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Broadbent Vinho Verde Rose
A cheerful, translucid, lemon-yellow and slightly pétillant white wine, Vinho Verde literally means ‘green wine’ and is named after the northwest Portugese region from which it originates. The ‘green’ in the name refers to the youthful state in which the wines are customarily released and consumed, not the color of the wine.
It is typically a blend of various percentages of Alvarinho, Loureiro, Trajadura, and Pedernã (Arinto). Following initial alcoholic fermentation, a natural, secondary malolactic conversion in cask produces carbon dioxide, giving Vinho Verde its charmingly light sparkle.
Whether it’s playful and fun or savory and serious, most rosé today is not your grandmother’s White Zinfandel, though that category remains strong. Pink wine has recently become quite trendy, and this time around it’s commonly quite dry. It is produced throughout the world from a vast array of grape varieties, but the most successful sources are California, southern France (particularly Provence), and parts of Spain and Italy.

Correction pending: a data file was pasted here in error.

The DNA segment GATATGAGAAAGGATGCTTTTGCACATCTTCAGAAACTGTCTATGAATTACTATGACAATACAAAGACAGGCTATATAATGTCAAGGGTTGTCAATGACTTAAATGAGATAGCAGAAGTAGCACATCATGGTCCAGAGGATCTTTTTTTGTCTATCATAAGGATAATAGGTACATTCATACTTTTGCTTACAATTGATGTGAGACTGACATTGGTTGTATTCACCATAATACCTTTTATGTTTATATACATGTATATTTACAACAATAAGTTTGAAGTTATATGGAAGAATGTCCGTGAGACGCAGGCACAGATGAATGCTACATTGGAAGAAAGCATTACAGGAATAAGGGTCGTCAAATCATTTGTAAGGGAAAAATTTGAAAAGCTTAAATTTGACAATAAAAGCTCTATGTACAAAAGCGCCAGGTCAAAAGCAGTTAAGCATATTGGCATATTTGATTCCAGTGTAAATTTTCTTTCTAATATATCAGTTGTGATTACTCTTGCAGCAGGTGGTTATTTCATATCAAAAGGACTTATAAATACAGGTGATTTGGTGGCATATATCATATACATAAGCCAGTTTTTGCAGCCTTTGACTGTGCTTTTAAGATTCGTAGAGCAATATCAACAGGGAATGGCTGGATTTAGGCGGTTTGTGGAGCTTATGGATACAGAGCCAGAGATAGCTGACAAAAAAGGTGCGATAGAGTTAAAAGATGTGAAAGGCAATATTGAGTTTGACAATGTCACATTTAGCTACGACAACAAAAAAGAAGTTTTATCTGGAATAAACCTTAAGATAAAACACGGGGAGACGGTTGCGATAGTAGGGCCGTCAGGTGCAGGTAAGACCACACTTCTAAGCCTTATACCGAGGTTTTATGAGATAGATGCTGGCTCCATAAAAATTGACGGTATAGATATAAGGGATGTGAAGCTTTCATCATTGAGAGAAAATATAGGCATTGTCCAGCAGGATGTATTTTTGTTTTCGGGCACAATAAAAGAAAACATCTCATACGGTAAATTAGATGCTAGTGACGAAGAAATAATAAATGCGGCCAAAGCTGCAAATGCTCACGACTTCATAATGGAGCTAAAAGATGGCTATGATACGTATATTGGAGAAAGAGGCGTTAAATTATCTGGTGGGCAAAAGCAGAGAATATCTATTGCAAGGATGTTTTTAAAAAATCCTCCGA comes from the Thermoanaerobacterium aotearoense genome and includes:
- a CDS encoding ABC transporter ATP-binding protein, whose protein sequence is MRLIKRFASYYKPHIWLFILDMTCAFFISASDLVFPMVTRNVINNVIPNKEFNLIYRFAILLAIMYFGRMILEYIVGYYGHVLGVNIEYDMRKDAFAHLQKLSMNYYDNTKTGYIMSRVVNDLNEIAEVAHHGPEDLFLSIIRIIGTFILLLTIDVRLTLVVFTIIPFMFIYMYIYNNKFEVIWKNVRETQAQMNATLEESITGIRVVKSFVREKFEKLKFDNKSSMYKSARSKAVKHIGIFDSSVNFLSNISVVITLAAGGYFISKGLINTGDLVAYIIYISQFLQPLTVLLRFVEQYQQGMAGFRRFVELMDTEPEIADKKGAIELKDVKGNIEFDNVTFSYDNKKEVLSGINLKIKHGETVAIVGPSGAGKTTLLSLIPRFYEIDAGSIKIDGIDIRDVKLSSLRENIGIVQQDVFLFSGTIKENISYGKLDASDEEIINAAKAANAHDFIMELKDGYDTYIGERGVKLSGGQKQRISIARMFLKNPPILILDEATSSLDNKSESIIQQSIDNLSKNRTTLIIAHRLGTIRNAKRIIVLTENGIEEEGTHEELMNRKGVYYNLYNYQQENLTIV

Since the pigment in red wines comes from keeping fermenting juice in contact with the grape skins for an extended period, it follows that a pink wine can be made using just a brief period of skin contact—usually just a couple of days. The resulting color will depend on the grape variety and the winemaking style, ranging from pale salmon to deep magenta. These wines are typically fresh and fruity, fermented at cool temperatures in stainless steel to preserve the primary aromas and flavors. Most rosé, with a few notable exceptions, should be drunk rather young, within a few years of the vintage.